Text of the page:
Resolution on Sexuality Education
Whereas American youth are exhibiting behavior leading to increasing rates of life-threatening or health-compromising sexually transmitted diseases that in part reflect ignorance of sexual health promoting behaviors (National Guidelines Task Force, 1991);
Whereas youth infection with HIV/AIDS has reached an epidemic level, particularly among young gay men and ethnic minority youth (National Commission on AIDS, 1993), in part because of lack of knowledge and lack of training about protective behaviors;
Whereas children are becoming involved in sexual activities at younger ages (Ravoira & Cherry, 1992; Singh & Wulf, 1990);
Whereas over one million teenage women become pregnant annually (National Guidelines Task Force, 1991) and approximately 300,000 of these teenagers become homeless or runaways or both (Ravoira & Cherry, 1992);
Whereas the prevalence of sexual intercourse appears to be higher among youth who did not receive sexuality education (Furstenberg & Crawford, 1986);
Whereas youth whose sexual orientation or whose values, beliefs, and practices differ from those deemed acceptable by many in our society are subject to persistent, subtle, or overt harassment and violence which may lead to suicide (Schaecher, 1988);
Whereas youth with a physical or mental disability may be more vulnerable to sexual coercion;
Whereas stranger rape, date rape, sexual abuse, and other forms of sexual violence are traumatic events that have become increasingly prevalent (Koss et al., 1994);
Whereas sexual health, personal self-esteem, and the ability to participate in responsible, caring, and stable relationships, as well as to develop positive interpersonal social attitudes can be promoted through education (Gordon & Schroeder, 1995);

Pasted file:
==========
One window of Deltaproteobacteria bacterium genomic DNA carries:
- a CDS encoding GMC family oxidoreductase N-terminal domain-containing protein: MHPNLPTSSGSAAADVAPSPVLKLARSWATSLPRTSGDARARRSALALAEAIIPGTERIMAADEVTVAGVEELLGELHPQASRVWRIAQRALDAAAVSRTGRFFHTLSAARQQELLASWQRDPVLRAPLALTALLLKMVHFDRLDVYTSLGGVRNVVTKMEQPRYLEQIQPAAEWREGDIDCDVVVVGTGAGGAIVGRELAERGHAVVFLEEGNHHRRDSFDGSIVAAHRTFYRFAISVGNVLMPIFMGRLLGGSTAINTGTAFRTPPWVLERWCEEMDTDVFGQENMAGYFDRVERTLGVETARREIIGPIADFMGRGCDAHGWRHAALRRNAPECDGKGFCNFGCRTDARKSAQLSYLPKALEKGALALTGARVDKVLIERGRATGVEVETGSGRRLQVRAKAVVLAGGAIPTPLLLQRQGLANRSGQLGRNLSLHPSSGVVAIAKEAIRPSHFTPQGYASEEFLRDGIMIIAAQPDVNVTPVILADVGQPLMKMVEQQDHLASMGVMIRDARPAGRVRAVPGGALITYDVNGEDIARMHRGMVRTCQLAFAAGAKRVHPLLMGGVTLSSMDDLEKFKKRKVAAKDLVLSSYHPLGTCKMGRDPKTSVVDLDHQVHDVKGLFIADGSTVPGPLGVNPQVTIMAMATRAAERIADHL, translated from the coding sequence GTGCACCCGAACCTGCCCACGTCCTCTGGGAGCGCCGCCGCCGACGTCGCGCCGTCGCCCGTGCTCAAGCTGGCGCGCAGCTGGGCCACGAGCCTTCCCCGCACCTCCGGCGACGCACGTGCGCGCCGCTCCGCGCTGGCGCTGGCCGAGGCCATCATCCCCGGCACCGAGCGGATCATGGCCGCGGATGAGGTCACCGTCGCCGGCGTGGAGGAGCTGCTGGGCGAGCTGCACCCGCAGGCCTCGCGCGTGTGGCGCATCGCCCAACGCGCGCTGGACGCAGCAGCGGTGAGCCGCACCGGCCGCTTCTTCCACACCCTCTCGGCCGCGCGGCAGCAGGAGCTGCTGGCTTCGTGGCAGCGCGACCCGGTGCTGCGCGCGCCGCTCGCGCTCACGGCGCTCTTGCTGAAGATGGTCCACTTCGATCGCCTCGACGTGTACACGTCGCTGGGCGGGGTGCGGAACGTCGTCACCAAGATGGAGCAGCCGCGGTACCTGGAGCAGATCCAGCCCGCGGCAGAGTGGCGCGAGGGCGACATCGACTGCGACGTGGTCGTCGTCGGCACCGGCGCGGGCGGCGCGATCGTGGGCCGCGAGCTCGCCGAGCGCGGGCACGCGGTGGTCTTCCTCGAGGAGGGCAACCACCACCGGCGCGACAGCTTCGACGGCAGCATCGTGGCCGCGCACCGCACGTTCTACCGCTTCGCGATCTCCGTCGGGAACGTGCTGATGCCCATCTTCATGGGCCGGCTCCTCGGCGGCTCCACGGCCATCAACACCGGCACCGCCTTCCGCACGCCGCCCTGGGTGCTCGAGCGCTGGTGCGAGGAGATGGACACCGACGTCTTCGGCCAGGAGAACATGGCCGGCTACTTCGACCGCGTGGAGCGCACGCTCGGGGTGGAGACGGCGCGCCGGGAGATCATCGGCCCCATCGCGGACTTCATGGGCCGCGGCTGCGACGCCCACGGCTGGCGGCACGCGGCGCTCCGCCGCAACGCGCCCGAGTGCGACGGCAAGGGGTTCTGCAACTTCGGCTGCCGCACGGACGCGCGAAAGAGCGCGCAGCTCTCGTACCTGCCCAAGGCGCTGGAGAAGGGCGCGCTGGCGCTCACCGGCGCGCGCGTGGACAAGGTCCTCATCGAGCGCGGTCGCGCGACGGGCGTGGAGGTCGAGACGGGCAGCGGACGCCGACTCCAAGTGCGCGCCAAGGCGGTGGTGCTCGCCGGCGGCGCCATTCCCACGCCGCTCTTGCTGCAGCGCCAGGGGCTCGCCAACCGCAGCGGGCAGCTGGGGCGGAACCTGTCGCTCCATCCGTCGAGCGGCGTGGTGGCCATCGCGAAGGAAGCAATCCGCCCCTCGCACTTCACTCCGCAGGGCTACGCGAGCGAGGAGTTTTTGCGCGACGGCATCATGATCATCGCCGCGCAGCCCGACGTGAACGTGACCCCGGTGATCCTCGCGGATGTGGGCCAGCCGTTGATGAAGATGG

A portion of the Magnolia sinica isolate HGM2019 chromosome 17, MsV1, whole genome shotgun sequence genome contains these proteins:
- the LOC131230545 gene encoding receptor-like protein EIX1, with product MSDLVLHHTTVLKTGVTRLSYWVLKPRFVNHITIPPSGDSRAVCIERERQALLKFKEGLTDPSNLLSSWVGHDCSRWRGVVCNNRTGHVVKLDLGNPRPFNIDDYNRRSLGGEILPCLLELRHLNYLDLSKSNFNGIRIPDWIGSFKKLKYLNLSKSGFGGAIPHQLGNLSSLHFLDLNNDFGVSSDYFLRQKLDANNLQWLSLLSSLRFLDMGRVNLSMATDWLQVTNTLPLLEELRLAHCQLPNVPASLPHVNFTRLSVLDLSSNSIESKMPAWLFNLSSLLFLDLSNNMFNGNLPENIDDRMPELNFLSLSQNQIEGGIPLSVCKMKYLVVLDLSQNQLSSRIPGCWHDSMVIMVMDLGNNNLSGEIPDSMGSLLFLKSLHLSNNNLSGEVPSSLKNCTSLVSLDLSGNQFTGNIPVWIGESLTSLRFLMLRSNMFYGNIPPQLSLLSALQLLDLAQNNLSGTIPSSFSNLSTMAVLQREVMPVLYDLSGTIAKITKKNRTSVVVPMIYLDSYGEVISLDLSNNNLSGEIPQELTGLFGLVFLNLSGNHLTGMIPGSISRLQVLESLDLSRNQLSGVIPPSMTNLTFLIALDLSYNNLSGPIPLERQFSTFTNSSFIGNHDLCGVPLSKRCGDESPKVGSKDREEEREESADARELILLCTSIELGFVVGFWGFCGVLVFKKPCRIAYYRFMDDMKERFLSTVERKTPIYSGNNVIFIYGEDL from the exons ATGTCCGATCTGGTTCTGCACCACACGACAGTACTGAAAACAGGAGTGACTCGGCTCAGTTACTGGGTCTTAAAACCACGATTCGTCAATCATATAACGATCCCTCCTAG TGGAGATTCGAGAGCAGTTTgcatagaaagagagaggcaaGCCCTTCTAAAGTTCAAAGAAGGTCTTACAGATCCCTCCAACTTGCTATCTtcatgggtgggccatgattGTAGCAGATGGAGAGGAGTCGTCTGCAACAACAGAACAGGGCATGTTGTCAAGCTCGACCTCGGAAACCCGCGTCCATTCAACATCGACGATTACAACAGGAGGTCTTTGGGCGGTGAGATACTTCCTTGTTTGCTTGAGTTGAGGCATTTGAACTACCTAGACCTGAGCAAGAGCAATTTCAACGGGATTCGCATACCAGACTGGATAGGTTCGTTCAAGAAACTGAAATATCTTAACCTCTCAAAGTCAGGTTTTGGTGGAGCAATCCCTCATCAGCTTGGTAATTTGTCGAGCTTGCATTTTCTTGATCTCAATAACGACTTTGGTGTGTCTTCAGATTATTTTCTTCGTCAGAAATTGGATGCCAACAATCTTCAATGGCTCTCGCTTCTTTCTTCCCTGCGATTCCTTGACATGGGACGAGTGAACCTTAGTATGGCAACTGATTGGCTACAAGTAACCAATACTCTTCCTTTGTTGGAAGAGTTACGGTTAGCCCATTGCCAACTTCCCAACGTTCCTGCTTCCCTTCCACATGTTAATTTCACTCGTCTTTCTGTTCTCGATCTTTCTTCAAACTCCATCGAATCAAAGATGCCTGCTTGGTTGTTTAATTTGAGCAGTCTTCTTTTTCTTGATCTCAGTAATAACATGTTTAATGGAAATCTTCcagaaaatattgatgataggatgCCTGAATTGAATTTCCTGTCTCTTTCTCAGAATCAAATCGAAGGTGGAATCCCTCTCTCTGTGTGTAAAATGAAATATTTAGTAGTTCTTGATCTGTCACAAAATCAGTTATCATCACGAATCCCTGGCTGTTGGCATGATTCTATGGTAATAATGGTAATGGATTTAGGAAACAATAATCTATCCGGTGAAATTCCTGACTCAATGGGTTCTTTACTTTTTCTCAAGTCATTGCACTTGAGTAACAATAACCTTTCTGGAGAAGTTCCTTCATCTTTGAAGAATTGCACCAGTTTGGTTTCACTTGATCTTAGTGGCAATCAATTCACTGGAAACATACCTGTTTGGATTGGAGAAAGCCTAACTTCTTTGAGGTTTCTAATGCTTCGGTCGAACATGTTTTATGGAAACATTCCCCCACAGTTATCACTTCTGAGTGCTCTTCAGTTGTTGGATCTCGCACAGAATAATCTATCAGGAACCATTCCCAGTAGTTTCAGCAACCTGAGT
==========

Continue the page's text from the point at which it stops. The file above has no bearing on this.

Whereas the American Psychological Association has a necessary and important role in influencing public policy to the benefit and protection of youth in particular and the society in general;
Therefore be it resolved that the APA supports access to information on sexuality as critical to healthy development. Such information should be positive, age appropriate, and culturally suitable, and should respect the choice of abstinence; it should acknowledge women's rights, should foster shared responsibility among males and females for sexual behaviors, and should promote tolerance for sexual diversity; and
Therefore be it resolved that APA public policy support the development and adoption, including research and evaluation, of such comprehensive sexuality education curricula and programs for the promotion of healthy sexual attitudes and behaviors and the prevention and mitigation of endangering and destructive behaviors. It is to be noted that this resolution does not endorse any particular curriculum, procedure, or site for instruction[, but seeks to promote a choice of means for implementing this resolution]. (February 1996)
Furstenberg, F. & Crawford, A. (1986). Teenage sexuality, pregnancy, and child welfare. In J. Laird & A. Hartman (Eds.), Handbook of child welfare: Context, knowledge, and practice. New York: Free Press.
Gordon, B.B. & Schroeder, C. (1995). Sexuality. New York: Plenum.
Koss, M.P., Goodman, L.A., Browne, A., Fitzgerald, L.F., Keita, G.P., & Russo, N.F. (1994). No safe haven: Male violence against women at home, at work, and in the community. Washington, DC: American Psychological Association.
National Commission on AIDS. (1993). Behavioral and social sciences and the HIV/AIDS epidemic. Washington, DC: Author.
National Guidelines Task Force. (1991). Guidelines for comprehensive sexuality education: Kindergarten-12th grade. New York: Sex Information and Education Council of the U.S.
Ravoira, LaW. & Cherry, A. (1992). Social bonds and teen pregnancy. Westport, CT: Praeger Publishing Co.
Schaecher, R. (1988). Stresses on lesbian and gay adolescents. Independent Schools, 29-35.
Singh, S. & Wulf, D. (1990). Today's adolescent, tomorrow's parent: A portrait of the Americas. N.Y.: Alan Guttmacher Institute.